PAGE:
Virago, $32.99 pb, 242 pp
What does it mean to narrate the humiliations of ageing, loneliness, and death in the first person when your background is working class? For such a writer, saying ‘I’ is political too, said Annie Ernaux in her Nobel Prize lecture, because it involves claiming an authority rarely granted in other parts of life. Ernaux uses her incendiary, affectless ‘I’ not just to recount one individual experience, but to transcend it. For ‘I’ to speak to the reader it must become, she says, ‘transpersonal’.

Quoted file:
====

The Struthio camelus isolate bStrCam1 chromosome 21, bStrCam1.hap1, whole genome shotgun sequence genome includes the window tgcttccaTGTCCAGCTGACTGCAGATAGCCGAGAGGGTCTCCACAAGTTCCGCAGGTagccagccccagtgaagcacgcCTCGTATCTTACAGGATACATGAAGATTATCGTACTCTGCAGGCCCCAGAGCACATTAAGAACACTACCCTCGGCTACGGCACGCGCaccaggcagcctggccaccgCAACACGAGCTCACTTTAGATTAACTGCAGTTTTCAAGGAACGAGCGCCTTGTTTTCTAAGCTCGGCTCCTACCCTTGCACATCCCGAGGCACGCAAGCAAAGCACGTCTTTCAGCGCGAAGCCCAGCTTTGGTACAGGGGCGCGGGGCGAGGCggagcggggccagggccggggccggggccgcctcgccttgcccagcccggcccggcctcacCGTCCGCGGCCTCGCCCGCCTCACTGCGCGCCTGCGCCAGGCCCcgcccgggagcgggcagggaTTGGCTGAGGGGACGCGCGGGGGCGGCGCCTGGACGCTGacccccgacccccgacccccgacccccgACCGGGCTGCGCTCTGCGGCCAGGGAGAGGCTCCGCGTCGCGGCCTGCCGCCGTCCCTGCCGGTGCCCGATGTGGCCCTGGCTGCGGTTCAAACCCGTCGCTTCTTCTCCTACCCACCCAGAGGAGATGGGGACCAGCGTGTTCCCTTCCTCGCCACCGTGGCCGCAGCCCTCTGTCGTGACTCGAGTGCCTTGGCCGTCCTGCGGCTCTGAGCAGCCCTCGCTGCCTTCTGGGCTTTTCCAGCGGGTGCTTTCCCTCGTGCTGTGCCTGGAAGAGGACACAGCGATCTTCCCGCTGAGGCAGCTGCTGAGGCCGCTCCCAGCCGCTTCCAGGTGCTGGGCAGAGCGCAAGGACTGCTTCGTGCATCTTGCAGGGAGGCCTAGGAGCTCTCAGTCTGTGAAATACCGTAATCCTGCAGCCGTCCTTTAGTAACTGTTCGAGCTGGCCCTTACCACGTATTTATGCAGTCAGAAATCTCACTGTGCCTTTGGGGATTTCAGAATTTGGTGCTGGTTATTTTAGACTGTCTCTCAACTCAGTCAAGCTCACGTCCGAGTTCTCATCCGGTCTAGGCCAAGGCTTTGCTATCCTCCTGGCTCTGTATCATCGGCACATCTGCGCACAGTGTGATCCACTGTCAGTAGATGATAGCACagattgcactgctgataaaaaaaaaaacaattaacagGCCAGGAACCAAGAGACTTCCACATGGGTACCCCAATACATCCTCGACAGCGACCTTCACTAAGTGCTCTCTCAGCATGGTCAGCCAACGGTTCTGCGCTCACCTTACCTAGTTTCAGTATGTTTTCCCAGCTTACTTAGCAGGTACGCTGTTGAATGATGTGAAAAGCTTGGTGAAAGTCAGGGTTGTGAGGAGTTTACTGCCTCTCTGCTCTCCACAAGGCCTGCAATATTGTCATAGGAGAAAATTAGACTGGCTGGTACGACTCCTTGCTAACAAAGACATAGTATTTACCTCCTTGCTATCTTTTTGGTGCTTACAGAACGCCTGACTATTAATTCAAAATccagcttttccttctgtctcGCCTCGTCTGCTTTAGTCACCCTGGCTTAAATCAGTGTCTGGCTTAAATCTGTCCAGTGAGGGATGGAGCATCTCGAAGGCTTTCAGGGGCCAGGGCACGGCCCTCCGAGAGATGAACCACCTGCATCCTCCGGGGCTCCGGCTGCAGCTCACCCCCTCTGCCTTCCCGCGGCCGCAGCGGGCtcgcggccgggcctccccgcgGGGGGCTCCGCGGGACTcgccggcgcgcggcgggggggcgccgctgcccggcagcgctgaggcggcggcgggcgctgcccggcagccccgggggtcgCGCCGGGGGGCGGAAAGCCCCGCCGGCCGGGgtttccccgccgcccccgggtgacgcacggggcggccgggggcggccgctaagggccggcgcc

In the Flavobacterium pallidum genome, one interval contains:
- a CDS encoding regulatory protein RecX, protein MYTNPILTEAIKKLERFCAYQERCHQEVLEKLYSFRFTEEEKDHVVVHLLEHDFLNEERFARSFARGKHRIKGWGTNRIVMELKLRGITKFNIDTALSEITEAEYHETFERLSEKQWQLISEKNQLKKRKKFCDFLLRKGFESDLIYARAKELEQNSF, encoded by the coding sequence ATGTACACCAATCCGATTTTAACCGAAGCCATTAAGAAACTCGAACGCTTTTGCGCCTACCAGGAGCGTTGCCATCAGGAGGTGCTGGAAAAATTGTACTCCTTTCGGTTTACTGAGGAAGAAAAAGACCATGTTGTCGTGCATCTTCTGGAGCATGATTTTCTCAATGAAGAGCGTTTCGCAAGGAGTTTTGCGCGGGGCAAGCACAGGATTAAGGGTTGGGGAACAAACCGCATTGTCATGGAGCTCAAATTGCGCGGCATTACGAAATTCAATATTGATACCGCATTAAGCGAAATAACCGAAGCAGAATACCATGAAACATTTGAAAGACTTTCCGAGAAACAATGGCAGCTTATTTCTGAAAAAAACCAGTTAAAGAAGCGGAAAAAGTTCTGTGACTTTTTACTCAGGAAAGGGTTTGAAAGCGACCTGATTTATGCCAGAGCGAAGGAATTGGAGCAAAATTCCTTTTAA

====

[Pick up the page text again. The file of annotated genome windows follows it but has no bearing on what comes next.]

Ernaux’s manifesto on the first-person voice appears in Sigrid Nunez’s The Vulnerables. It’s one of many moments when another writer consoles, guides, and inoculates the unnamed narrator from despair. She is a writer herself, with working-class roots, and her frank, confiding voice narrates her experience of ageing and intimacy during Covid. When the novel opens, she is struggling with lockdown isolation in New York and so agrees to pet-sit a parrot in a luxury condo, and soon her life is upended. Since they are rich, the bird’s owners have fled the city for one of three homes elsewhere. Whatever care you received during the pandemic depended on wealth and geopolitical luck. Think of Colm Tóibín, marooned in Venice, his walks passing through ‘the most beautiful city in the world now become the most beautiful ghost town’. Even so, he thought: ‘One of the subjects to muse on as old age begins is how unfair life is.’ Ahem. Instead of Venetian wonders, Nunez’s narrator moves in with the miniature macaw. In the condo, jungle scenes are painted on the walls: ‘bright butterflies and exotic flowers and other wild birds, all exquisitely drawn and vibrantly colored, as well as a pair of monkeys with keenly expressive, lifelike features’. This chimes with the themes of unhomely spaces, of wildness curtailed.